There are two good things and one bad about where Carlos Rodon is at as he approaches his fifth start of the season Tuesday against the Cubs at Wrigley Field.
First, the good. Rodon, who missed all but two days of the first three months of the season with a sore shoulder, is feeling healthy. And his stuff, i.e., the premium slider that got him picked third overall in the 2014 draft, was, as he put it, “electric” in his last start.
The bad? It’s the same old bugaboo for the 24-year-old lefty: command — in particular enough to keep his pitch counts low so he can get him through at least six or seven innings per start, not the five he’s averaging through his first four starts.
Of the individual performances that matter most for the Sox this season, Rodon’s is at or near the top. He figures big in the Sox’ rebuilding plan.
Although Rodon (1-3, 5.75 ERA) got strafed for a career-high four homers in his last start Wednesday — 3 2/3 innings against the Los Angeles Dodgers — he says his shoulder is good, a hurdle he needed to clear from a psychological standpoint as well as a physical one.
“Those first 10 throws, it’s always like, ‘All right, it feels good, let’s go,’ ” he said. “Now it’s getting to the point where I don’t even think about it anymore. Just go out there and compete and not worry about, ‘Hey, did I feel good?’ ”
Rodon said he was pleased with what he took to the mound against the Dodgers last week, even though he struggled at times to command it.
“The one positive thing I can take out of that last start against the Dodgers is that the stuff started coming back, the velocity was there, and things were showing up the way they usually are, back to normal,” he said. “So that’s something I can bring into this start [Tuesday].”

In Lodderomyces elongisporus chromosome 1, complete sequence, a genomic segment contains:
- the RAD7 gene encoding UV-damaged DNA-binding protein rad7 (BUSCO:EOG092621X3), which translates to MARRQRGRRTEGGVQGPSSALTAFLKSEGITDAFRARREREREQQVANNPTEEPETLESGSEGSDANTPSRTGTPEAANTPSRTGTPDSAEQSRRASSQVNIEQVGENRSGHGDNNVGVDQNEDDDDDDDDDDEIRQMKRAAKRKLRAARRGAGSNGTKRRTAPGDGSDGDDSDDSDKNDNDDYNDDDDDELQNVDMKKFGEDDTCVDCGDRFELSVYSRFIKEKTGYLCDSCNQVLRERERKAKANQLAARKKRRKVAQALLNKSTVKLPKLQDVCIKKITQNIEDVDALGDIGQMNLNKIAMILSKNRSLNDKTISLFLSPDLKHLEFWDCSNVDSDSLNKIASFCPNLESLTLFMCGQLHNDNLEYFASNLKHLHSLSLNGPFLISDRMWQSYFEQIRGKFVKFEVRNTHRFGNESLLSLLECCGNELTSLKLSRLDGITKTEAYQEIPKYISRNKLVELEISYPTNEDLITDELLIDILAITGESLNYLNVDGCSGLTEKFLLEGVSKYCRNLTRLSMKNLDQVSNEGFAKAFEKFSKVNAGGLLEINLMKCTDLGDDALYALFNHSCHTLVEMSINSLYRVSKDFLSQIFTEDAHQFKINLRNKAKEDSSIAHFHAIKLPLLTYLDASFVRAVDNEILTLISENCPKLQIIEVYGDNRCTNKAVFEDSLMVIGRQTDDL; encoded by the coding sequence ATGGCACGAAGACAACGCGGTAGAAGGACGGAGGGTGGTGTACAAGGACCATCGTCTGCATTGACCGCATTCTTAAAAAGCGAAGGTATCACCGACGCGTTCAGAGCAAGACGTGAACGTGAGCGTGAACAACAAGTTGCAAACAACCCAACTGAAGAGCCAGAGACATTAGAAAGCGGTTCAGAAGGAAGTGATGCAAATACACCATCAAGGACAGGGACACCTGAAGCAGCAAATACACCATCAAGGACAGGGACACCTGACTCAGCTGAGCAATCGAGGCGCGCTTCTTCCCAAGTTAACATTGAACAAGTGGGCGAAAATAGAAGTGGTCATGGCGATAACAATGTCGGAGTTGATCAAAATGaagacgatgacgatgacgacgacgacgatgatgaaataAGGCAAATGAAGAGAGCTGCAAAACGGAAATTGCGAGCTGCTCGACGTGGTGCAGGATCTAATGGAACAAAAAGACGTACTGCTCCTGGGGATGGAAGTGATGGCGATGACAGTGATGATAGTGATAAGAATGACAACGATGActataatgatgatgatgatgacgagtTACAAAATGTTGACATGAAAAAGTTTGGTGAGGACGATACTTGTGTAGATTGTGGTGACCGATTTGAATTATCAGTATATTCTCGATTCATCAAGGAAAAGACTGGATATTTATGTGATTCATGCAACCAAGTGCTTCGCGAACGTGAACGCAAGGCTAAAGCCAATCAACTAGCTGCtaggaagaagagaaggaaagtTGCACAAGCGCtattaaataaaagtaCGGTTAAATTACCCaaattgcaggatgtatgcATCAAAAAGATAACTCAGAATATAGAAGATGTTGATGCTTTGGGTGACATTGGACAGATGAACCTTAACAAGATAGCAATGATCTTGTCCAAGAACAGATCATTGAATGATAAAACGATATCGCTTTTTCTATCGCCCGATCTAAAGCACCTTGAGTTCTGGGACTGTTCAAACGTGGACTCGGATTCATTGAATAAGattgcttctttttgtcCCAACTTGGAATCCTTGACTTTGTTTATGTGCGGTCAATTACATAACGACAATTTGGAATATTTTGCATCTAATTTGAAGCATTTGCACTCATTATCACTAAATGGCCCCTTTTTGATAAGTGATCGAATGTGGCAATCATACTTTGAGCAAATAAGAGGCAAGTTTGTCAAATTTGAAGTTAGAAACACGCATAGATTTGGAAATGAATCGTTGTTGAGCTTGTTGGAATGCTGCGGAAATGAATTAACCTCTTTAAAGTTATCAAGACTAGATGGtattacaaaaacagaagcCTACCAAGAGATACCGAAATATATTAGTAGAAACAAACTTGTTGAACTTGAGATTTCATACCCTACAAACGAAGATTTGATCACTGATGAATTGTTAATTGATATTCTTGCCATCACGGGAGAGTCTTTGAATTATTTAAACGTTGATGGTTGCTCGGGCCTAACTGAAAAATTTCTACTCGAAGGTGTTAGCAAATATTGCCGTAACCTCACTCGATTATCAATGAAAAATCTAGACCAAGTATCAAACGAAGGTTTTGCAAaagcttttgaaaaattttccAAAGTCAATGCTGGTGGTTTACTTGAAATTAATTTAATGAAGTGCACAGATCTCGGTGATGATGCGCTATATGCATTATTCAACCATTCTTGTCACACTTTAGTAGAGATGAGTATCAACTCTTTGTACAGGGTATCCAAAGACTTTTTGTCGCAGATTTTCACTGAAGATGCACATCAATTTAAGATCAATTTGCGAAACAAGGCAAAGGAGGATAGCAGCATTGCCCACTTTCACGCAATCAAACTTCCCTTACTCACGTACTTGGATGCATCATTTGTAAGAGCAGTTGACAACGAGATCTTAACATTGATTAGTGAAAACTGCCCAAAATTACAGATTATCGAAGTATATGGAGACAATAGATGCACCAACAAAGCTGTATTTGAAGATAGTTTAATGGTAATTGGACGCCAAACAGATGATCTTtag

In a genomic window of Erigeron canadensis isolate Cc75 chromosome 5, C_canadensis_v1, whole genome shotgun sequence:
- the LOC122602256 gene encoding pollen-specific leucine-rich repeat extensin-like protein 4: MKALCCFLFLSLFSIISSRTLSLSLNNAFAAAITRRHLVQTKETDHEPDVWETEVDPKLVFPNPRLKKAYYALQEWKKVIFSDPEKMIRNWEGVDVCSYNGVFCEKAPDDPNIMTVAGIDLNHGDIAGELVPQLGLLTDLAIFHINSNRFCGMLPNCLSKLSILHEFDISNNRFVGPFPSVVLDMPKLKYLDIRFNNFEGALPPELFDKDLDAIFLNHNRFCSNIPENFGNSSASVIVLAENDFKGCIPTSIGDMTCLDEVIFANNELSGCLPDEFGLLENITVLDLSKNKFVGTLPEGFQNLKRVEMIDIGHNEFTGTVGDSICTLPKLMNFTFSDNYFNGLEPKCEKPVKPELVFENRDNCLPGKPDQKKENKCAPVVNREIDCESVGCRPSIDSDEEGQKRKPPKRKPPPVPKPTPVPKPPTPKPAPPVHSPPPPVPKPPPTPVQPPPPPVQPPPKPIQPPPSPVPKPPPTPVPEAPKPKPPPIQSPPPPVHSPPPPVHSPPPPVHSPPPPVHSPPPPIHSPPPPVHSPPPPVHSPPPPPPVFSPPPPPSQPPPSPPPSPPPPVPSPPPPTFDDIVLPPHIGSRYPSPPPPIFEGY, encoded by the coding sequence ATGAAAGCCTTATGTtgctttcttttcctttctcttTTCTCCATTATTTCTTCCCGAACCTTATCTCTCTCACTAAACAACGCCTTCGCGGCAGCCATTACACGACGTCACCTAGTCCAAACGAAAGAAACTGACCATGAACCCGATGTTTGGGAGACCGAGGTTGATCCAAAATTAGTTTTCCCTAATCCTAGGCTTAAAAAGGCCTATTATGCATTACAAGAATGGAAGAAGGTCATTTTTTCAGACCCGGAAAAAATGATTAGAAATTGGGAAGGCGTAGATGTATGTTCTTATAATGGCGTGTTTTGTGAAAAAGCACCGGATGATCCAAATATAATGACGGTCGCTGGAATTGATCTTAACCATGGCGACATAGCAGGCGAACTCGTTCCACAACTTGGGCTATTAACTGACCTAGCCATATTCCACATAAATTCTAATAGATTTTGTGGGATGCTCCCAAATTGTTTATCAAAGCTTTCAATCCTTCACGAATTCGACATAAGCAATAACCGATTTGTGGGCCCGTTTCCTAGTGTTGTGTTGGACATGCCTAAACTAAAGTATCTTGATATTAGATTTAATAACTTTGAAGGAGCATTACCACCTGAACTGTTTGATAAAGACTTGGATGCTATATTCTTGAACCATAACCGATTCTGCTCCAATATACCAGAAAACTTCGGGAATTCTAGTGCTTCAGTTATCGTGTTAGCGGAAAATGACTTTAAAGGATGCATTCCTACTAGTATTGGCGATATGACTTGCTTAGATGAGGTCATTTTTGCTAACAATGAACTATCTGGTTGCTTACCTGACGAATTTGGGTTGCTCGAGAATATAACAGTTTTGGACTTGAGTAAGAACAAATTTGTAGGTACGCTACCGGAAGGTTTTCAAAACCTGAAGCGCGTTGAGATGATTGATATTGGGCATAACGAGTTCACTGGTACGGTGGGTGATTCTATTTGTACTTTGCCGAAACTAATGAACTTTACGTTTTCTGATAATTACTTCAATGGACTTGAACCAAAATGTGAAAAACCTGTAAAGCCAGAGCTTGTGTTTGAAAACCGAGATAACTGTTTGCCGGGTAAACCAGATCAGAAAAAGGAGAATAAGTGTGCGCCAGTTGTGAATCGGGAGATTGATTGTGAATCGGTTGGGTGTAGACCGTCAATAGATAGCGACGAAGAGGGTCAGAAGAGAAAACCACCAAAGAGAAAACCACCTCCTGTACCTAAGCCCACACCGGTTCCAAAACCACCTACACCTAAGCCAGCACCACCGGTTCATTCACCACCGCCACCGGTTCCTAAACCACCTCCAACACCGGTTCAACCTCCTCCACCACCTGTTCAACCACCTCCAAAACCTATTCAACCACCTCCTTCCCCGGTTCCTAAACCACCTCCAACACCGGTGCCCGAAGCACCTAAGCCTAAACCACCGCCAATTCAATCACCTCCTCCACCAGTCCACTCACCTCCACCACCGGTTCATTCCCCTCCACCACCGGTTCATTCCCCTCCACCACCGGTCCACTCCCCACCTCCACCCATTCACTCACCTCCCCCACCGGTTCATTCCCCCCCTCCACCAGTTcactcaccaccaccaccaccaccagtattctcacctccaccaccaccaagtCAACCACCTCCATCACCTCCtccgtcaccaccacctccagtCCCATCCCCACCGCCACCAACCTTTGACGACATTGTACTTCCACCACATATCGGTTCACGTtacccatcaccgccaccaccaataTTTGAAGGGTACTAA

This will be the second start of Rodon’s career against the Cubs, and he hopes it’s as good as the first, when he allowed two hits over six scoreless innings at Wrigley Field on July 10, 2015.
“I always like doing this, man,” he said of coming to Wrigley. “It’s always fun. It’s a fun series we have. It’s a great crowd — here or at our place. It’s electric.”
Upside to Moncada’s numbers
The good news from Yoan Moncada was that he collected his second hit of the season Monday in his fifth game since being called up from Class AAA Charlotte.
The bad? He also struck out four times and is now 2-for-18.
The silver lining? Moncada’s approach has been good, and he has gone deep into counts and avoided, for the most part, swinging at balls out of the strike zone. Seeing that, manager Rick Renteria moved Moncada from sixth in the lineup to second on Monday and said he envisions Moncada batting anywhere from first to sixth.
Moncada, the No. 1 prospect in baseball and the minor league player of the year in 2016, was 4-for-19 with 12 strikeouts in 20 plate appearances after being called up from Class AA to the Boston Red Sox last September, so he’s 6-for-37 as a major-leaguer.
“He handles the bat very well,” Renteria said before the game Monday. “He’s showing he has some plate discipline.”
This and that
The Sox traded Will Lamb, a left-hander at Class AAA Charlotte who also pitched at Class AA Birmingham, to the Colorado Rockies.
• Right-hander Zack Burdi, one of the Sox’ two first-round draft picks, will have Tommy John surgery on Thursday.
• The Sox lead the all-time crosstown series 58-51.
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